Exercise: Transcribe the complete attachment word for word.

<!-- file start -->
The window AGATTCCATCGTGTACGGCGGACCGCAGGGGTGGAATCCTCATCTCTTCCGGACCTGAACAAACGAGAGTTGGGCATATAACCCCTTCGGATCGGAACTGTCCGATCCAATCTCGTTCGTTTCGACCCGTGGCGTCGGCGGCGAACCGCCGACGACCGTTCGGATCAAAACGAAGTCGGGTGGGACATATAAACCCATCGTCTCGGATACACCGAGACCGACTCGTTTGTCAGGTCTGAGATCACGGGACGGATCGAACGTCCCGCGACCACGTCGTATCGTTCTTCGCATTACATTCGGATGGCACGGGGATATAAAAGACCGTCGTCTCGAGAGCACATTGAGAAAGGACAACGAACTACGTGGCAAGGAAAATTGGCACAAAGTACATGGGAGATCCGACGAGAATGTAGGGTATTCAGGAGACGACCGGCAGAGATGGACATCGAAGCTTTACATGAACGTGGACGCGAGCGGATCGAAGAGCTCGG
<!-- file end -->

The window AGATTCCATCGTGTACGGCGGACCGCAGGGGTGGAATCCTCATCTCTTCCGGACCTGAACAAACGAGAGTTGGGCATATAACCCCTTCGGATCGGAACTGTCCGATCCAATCTCGTTCGTTTCGACCCGTGGCGTCGGCGGCGAACCGCCGACGACCGTTCGGATCAAAACGAAGTCGGGTGGGACATATAAACCCATCGTCTCGGATACACCGAGACCGACTCGTTTGTCAGGTCTGAGATCACGGGACGGATCGAACGTCCCGCGACCACGTCGTATCGTTCTTCGCATTACATTCGGATGGCACGGGGATATAAAAGACCGTCGTCTCGAGAGCACATTGAGAAAGGACAACGAACTACGTGGCAAGGAAAATTGGCACAAAGTACATGGGAGATCCGACGAGAATGTAGGGTATTCAGGAGACGACCGGCAGAGATGGACATCGAAGCTTTACATGAACGTGGACGCGAGCGGATCGAAGAGCTCGG